by Howard Fischer
Capitol Media Services
26 July 2010
PHOENIX - A
federal judge is hoping to get the owners of one of the state's
best-known ski resorts to promise they won't start construction
on an artificial-snow system for at least another two weeks.
At a hearing
last week, U.S. District Judge Mary Murguia noted that Flagstaff
officials are expected to decide by then whether they intend to
sell drinkable water to the Arizona Snowbowl.
the attorney for groups challenging the current plan to use
treated effluent on the San Francisco Peaks, conceded that using
potable water would make his lawsuit to preclude the use of
treated effluent to make snow at the resort legally irrelevant.
But even if
Flagstaff makes the water available, that is unlikely to end the
multiyear legal fight: Some foes of artificial snow said they
would file a new lawsuit challenging even the use of potable
water on the peaks.
one of the plaintiffs in the current lawsuit, said he remains
unconvinced that the water, which essentially would be treated
effluent filtered through the aquifer, is any safer than the
current plan simply to use treated sewage. He said much is
unknown about even microscopic amounts of chemicals left in the
water that would be pumped onto the mountain in the form of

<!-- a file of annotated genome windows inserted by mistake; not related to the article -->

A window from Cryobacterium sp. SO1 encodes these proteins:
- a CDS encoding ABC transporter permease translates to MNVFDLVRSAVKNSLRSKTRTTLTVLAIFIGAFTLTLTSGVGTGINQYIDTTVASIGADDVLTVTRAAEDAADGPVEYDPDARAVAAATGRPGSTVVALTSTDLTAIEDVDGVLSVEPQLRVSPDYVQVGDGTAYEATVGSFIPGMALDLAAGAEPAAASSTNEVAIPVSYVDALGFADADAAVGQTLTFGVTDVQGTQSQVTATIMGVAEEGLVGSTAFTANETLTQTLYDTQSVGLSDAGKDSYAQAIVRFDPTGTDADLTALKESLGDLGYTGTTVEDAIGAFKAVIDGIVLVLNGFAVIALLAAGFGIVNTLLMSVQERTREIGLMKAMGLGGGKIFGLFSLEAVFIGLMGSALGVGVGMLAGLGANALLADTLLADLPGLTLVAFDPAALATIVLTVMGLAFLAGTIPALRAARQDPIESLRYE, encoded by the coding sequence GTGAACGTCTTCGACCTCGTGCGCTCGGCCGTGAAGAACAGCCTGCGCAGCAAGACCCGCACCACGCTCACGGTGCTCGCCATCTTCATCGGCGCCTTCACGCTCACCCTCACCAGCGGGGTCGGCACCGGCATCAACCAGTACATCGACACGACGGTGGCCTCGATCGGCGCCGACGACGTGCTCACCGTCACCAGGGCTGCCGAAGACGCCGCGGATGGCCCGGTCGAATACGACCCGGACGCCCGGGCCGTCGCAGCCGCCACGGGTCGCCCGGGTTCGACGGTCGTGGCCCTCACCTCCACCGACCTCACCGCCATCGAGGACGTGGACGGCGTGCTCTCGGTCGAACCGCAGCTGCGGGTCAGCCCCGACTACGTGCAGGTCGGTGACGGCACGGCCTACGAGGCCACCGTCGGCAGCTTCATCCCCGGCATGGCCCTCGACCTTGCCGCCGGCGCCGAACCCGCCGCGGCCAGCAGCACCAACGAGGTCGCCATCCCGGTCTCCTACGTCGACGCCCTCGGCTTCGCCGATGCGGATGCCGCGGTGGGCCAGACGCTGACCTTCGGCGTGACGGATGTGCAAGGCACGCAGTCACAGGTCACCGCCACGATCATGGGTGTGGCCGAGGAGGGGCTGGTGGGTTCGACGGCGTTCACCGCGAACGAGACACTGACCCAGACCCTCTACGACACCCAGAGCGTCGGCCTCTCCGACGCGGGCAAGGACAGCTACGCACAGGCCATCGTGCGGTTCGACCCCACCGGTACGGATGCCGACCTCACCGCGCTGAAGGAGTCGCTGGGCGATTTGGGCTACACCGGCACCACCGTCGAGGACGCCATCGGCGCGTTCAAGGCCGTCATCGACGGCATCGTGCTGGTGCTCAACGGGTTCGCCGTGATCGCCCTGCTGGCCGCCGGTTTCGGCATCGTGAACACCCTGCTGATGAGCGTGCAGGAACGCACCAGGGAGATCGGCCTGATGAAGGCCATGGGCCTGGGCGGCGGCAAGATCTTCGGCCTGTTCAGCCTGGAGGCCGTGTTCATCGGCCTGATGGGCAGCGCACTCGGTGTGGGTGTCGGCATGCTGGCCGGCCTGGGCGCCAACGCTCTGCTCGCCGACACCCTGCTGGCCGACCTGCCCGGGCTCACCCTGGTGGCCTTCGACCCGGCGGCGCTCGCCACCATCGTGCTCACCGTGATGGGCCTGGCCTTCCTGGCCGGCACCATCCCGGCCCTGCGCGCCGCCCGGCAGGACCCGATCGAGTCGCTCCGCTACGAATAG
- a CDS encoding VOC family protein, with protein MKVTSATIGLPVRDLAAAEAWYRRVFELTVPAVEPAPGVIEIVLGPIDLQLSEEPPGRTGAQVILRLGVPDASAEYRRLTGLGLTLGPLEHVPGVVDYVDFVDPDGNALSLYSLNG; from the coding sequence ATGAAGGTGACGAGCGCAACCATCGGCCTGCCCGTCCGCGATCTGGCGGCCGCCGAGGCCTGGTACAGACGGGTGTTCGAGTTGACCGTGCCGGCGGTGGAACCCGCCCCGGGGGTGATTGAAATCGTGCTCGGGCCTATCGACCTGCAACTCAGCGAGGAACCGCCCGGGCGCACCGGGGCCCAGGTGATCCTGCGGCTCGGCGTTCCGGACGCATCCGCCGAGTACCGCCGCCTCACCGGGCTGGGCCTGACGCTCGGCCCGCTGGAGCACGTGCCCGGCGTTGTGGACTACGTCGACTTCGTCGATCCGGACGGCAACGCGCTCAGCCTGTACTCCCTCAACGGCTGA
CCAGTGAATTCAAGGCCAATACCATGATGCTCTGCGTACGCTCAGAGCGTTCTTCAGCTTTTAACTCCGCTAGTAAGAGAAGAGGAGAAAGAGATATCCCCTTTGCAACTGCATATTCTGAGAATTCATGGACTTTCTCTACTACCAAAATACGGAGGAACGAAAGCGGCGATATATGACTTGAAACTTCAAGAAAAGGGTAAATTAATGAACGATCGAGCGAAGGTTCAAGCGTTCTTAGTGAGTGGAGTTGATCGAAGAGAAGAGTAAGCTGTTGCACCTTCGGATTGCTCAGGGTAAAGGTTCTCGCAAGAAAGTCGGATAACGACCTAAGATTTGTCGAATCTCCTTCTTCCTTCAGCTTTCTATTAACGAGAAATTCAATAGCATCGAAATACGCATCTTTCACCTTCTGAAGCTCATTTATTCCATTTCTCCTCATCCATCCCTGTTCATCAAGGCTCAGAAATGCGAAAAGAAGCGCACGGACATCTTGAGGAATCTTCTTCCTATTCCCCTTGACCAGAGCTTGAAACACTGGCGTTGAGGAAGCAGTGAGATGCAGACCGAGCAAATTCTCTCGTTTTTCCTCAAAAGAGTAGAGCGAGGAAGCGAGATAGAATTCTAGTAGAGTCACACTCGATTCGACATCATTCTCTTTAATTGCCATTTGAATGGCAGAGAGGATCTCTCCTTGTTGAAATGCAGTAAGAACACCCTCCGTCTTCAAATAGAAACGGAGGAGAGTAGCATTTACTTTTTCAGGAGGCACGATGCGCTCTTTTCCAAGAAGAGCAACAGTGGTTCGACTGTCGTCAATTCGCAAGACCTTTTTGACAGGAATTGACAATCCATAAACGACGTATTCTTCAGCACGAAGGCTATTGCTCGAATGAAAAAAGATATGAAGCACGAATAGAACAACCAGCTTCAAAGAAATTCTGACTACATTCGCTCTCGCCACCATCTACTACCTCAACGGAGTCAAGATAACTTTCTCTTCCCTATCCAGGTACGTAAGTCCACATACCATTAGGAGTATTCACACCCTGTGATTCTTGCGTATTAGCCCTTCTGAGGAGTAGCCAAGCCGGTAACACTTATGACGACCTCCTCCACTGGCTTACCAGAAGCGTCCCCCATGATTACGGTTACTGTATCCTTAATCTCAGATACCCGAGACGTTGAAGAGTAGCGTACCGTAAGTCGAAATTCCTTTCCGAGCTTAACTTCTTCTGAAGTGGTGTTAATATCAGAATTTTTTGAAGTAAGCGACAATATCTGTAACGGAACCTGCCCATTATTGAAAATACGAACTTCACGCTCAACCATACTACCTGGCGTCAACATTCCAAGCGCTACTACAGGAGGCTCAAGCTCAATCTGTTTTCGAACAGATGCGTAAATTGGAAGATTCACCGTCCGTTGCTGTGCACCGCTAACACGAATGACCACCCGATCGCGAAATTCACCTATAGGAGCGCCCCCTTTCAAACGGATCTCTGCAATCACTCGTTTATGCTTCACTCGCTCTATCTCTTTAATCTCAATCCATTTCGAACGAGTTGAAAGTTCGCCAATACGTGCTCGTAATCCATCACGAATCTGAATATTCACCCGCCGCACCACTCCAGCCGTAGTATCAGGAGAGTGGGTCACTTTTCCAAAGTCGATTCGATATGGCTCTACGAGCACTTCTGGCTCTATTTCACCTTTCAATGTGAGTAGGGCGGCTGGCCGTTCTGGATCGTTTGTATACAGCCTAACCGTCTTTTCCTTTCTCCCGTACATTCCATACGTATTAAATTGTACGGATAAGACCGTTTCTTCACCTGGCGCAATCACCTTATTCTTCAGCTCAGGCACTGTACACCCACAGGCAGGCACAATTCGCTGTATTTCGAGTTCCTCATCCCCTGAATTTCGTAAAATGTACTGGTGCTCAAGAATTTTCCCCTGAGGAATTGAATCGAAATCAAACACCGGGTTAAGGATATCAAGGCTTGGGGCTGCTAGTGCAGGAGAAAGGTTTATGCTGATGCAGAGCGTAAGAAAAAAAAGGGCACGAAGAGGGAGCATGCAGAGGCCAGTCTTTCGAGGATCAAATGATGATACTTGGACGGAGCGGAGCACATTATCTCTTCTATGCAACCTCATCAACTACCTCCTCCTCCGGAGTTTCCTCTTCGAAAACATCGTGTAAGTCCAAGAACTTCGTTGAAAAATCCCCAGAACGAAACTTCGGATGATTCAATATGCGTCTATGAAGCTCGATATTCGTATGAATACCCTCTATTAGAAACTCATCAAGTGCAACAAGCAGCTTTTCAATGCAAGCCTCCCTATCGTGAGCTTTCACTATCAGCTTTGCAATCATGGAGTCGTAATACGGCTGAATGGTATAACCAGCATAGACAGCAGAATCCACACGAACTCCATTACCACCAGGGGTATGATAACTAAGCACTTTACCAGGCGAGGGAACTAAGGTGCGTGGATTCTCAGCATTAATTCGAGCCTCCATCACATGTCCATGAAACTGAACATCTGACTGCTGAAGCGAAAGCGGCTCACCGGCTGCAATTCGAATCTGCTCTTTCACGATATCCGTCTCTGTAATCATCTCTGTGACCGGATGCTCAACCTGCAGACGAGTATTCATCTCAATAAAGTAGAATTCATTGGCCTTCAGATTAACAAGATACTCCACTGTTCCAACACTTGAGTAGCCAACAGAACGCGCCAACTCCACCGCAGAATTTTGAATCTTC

Borowsky, general manager of the partnership that operates the
Snowbowl on U.S. Forest Service land, said opponents are looking
for any excuse they can find to deny the artificial snow he said
is necessary to ensure the facility is financially viable.
He said that
includes attorney Shanker, who first represented American Indian
tribes that said the use of treated effluent would interfere
with their ability to practice their religion. That argument
ultimately was rejected by the U.S. Supreme Court.
represents the plaintiffs in this lawsuit. And Shanker conceded
after Tuesday's hearing that another legal action may begin if
the Flagstaff City Council approves the use of potable water.
"Mr. Shanker has made a career out of filing lawsuits on this
matter," Borowsky said.
At last week's
hearing on the case, Snowbowl attorney Michael O'Connor said
this essentially is just a rehash of many of the same arguments
the tribes put forward in their original 2005 lawsuit. If
nothing else, O'Connor told the judge, the claims could - and
should - have been filed years ago.
suit wasn't filed until after the Supreme Court threw out the
tribes' suit, Shanker said it still meets the legal standards of
He also said the
issues are different. While many of the arguments he presented
for the tribes in the first case were about religious freedom,
this one concentrates more on arguments that the treated
effluent is unsafe. The Arizona Department of Environmental
Quality has concluded snow made from that kind of treated water